Improving the perioperative management of resectable colorectal liver metastases



Dunne, D
(2018) Improving the perioperative management of resectable colorectal liver metastases. Doctor of Medicine thesis, University of Liverpool.

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Abstract

Background Colorectal liver metastases (CRLM) are more prevalent with advancing age. Worldwide trends towards longer life expectancy result in a more prevalent disease in an increasingly aged co-morbid population. Utilising enhanced recovery after surgery (ERAS) and better preoperative assessment of patients using cardiopulmonary exercise testing (CPET) may in part mitigate the challenges of dealing with a more elderly co-morbid population. However significant challenges remain. Prehabilitation seeks to prevent injury, or minimise its impact before it occurs. This thesis describes the development and validation of a prehabilitation program in patients prior to hepatectomy for colorectal liver metastases. Methodology An exercise program was developed within a laboratory and validated in 12 health volunteers. This program was then tested in a randomized clinical trial of patients prior to hepatectomy for colorectal liver metastases. The measurement of liver function and prediction of post hepatectomy liver failure (PHLF) is a challenge. Further work measuring liver function is needed, and a component of this thesis demonstrated the application of liver slicing as a model of human hepatic functioning. Results The part of this thesis demonstrates that a 4 week exercise program can deliver meaningful (1.5 ml.kg-1.min-1) improvements in the Oxygen uptake (Vo2 uptake ml.kg-1.min-1) at the anaerobic threshold (AT). Within the main component of this thesis (the randomized trial) 38 patients were randomized (20 prehabilitation, 18 standard care). 35 (25 male, 10 female) completed both preoperative assessments and were analysed. There were no differences in baseline characteristics. Prehabilitation led to improvements in the preoperative Vo2 uptake (Oxygen uptake ml.kg-1.min-1) at both anaerobic threshold (AT) (+1.5 ml.kg-1.min-1, 95% Confidence Interval (CI) 0.2 - 2.9 ml.kg-1.min-1) and peak exercise (+2.0 ml.kg-1.min-1, 95% CI 0 – 4.0 ml.kg-1.min-1). The O2 pulse (Oxygen uptake per heart beat) at the anaerobic threshold improved (+0.8 ml.beat-1, 95% CI 0 - 1.9 ml.beat-1) and a higher peak work rate (+13 watts, 95% CI 4 – 22 Watts) was achieved. This was associated with improved preoperative QoL, with overall SF-36 increasing by 11 (95% CI 1:21) (p<0.05) and overall SF-36 mental health by 11 (95% CI 1:21)(p<0.05). Conclusions Prehabilitation can deliver improvements in CPET scores, and QoL. This may impact on perioperative outcome.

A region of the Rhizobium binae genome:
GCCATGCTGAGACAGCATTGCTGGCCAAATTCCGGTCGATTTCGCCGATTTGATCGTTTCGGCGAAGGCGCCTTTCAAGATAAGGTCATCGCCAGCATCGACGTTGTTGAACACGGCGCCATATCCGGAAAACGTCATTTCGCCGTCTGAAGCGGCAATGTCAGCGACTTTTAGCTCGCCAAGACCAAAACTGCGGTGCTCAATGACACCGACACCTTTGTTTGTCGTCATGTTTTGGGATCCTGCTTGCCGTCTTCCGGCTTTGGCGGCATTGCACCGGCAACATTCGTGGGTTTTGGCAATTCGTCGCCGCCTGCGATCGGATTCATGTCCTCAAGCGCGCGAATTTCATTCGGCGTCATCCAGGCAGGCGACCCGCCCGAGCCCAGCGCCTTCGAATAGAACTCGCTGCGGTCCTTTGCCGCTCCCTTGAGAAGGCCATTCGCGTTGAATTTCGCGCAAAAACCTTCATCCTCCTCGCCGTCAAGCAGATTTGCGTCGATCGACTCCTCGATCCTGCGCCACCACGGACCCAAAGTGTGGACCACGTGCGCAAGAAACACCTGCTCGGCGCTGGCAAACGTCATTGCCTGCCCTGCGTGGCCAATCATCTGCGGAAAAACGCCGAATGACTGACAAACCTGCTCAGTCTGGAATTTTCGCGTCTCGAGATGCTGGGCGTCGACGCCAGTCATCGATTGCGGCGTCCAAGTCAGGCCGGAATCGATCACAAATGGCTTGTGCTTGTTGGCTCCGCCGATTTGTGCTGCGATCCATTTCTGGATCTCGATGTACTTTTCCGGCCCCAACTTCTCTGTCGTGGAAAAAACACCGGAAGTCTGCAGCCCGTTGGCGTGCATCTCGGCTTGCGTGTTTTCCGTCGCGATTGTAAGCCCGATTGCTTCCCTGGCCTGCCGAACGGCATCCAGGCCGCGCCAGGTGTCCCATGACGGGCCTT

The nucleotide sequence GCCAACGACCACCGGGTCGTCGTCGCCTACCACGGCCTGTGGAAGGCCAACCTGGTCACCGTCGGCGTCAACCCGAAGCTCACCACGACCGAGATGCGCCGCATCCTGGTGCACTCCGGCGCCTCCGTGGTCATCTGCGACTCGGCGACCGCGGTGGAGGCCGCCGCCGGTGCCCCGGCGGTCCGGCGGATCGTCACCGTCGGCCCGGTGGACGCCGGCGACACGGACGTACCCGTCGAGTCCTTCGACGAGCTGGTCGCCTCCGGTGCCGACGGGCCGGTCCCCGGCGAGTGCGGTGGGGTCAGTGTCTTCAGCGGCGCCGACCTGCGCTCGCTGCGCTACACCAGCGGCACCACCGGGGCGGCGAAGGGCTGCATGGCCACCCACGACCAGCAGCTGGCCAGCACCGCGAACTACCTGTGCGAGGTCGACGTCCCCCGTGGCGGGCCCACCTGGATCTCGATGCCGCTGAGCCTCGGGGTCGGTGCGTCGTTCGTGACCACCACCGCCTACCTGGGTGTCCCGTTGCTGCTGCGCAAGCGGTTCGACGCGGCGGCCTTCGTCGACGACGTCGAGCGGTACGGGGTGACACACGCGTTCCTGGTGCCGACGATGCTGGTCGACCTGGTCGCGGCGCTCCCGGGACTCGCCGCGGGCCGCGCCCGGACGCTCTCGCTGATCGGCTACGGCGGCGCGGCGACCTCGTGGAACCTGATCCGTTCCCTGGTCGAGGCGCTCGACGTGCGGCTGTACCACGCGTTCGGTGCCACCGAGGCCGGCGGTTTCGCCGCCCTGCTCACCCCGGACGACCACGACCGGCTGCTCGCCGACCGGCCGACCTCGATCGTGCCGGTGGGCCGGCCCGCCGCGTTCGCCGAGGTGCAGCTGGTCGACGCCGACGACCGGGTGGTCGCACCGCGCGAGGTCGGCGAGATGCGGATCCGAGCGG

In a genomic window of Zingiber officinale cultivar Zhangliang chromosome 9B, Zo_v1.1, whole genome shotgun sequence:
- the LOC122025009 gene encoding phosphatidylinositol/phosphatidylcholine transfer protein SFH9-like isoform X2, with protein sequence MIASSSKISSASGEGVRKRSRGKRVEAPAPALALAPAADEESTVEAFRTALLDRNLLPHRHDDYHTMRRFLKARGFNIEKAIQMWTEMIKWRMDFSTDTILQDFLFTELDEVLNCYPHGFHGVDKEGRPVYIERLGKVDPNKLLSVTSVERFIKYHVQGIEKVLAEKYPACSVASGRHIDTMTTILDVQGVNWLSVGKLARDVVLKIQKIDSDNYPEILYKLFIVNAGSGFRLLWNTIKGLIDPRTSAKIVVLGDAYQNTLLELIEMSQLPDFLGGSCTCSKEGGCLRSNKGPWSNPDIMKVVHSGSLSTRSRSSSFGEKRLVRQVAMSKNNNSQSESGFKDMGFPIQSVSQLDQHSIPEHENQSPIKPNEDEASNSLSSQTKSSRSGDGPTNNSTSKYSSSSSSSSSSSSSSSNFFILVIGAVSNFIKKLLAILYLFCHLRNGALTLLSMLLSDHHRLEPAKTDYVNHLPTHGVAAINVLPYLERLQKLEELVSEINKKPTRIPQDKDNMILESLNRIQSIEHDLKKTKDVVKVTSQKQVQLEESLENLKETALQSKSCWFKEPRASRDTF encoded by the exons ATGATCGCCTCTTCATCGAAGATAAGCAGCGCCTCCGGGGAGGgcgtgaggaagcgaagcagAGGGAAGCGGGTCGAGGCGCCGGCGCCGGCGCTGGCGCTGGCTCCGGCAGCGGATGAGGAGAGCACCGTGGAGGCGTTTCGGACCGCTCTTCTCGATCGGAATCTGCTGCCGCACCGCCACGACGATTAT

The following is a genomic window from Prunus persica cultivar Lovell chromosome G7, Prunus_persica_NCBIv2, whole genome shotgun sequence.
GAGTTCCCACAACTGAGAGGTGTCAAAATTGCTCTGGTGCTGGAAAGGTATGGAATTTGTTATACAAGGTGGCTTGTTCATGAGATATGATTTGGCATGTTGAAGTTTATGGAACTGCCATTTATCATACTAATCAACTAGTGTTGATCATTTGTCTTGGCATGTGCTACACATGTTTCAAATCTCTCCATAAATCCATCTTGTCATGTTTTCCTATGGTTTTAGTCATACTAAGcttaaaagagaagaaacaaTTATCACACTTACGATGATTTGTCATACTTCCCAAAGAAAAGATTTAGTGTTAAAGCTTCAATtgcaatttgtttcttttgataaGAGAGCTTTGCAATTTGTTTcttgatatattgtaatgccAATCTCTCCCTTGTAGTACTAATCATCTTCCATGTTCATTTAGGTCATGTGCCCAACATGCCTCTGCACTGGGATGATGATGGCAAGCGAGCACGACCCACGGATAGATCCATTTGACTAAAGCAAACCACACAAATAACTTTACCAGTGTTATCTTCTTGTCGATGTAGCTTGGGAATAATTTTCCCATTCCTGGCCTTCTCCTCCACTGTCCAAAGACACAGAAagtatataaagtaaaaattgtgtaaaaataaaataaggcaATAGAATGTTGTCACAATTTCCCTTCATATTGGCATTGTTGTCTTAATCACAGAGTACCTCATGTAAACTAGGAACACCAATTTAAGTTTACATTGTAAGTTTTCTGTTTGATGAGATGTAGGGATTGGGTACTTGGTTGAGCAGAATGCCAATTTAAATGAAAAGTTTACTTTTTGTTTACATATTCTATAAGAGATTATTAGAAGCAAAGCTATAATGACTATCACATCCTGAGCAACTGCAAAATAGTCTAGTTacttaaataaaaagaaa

Item Type: Thesis (Doctor of Medicine)
Divisions: Faculty of Health and Life Sciences > Faculty of Health and Life Sciences
Depositing User: Symplectic Admin
Date Deposited: 14 Aug 2018 10:11
Last Modified: 02 Apr 2021 08:14
DOI: 10.17638/03016647
Supervisors:
URI: https://livrepository.liverpool.ac.uk/id/eprint/3016647